One of the more perplexing habits of modern American businesses is to jettison workers and then complain later that they just can't find enough qualified employees.
You can read the previous sentence as many times as you like and hope that you can construct a rationale for that behavior. You can't. That philosophy will never make sense.
So why don't employers get it?
A new study shows that American companies often have a hand in creating their own workplace staffing issues.
The Boston College Center on Aging and Work reports that even though a majority of employers acknowledge a short supply of available labor, only 37 percent have adopted strategies to retain older workers.
That's exacerbated because of the large number of aging baby boomers who are leaving the force or planning to leave in the near future. For some reason, employers are having a hard time understanding this fundamental change in workplace demographics.
The signs have been obvious for nearly a decade. Labor economists have been projecting a shortfall of up to 10 million workers as boomers retire. There simply are not enough people being added to the labor force to keep up with those retirements.
Then, add to it that boomers want to retire earlier than previous generations, a trend that is compounded by cost-cutting companies who trim their work forces by early retirement incentives.
"Even though organizations know that the work force is aging and understand that their own workers are looking at retirement, many are not making plans for how business will adjust to these changes," says Marcie Pitt-Catsouphes, co-director of the Center on Aging and Work.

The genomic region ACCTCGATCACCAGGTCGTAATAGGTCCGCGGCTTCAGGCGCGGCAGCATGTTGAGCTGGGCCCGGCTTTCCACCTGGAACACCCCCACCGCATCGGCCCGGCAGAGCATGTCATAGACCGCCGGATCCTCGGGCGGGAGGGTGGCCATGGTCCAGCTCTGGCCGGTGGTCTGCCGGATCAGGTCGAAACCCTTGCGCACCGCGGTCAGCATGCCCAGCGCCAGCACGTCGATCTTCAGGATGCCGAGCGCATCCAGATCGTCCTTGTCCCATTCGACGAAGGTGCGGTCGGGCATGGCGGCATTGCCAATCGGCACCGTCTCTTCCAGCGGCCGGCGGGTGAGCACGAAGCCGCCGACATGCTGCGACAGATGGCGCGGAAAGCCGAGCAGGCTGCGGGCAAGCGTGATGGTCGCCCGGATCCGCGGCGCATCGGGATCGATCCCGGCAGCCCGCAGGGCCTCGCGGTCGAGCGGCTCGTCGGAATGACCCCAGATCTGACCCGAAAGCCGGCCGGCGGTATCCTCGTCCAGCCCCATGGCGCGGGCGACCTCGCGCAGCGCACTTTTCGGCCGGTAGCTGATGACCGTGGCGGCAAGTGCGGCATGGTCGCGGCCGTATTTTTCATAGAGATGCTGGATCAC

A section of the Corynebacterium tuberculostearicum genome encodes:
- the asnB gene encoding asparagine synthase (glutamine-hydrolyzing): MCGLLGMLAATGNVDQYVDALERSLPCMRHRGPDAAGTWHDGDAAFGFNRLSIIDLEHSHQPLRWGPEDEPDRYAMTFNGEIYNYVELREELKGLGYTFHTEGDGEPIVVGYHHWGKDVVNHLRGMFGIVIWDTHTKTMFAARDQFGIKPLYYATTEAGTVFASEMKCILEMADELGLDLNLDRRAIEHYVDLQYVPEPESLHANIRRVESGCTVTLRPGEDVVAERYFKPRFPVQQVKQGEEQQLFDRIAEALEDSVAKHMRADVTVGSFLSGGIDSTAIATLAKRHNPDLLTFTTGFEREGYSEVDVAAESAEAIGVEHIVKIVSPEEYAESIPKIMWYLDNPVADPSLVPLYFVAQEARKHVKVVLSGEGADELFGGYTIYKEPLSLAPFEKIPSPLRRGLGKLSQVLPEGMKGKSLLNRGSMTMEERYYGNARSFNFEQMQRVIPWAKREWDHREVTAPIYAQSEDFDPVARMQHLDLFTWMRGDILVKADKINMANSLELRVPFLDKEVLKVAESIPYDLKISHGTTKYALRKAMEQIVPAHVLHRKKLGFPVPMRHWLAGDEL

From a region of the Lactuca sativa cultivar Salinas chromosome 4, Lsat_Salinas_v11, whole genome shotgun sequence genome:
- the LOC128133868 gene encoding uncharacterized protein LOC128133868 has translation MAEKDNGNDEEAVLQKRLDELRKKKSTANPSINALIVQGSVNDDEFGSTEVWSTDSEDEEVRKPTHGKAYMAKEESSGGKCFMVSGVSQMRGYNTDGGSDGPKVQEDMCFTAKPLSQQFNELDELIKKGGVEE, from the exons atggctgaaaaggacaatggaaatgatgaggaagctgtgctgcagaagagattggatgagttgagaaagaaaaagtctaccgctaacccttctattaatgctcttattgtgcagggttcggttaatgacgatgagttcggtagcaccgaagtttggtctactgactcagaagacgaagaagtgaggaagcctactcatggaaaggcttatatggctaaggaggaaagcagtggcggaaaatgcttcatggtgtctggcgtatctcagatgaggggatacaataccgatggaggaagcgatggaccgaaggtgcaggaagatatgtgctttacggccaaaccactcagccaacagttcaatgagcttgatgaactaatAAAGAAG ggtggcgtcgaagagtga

The center's survey finds that 60 percent of employers already have identified attracting qualified employees as a significant challenge, while 40 percent indicated that management skills are in short supply in their organizations.
The study points to research that indicates some aging workers would remain on the job if they weren't bound to traditional work schedules.
"Most older workers who say that they want to extend the number of years they remain in the labor force also say that the typical 9-hour/5-day week doesn't work for them," Pitt-Catsouphes says.
"Employers who fail to consider flexible work options may be missing important opportunities to enhance both their business performance and their employees' engagement."
Significantly, only 33 percent of employers say they have done detailed projections on the retirement rates of their older workers.
The answer to the staffing problems of some employers may be sitting right in their laps. All they need to do is identify their needs and structure programs to keep valuable employees working in a mutually beneficial way.
© Copley News Service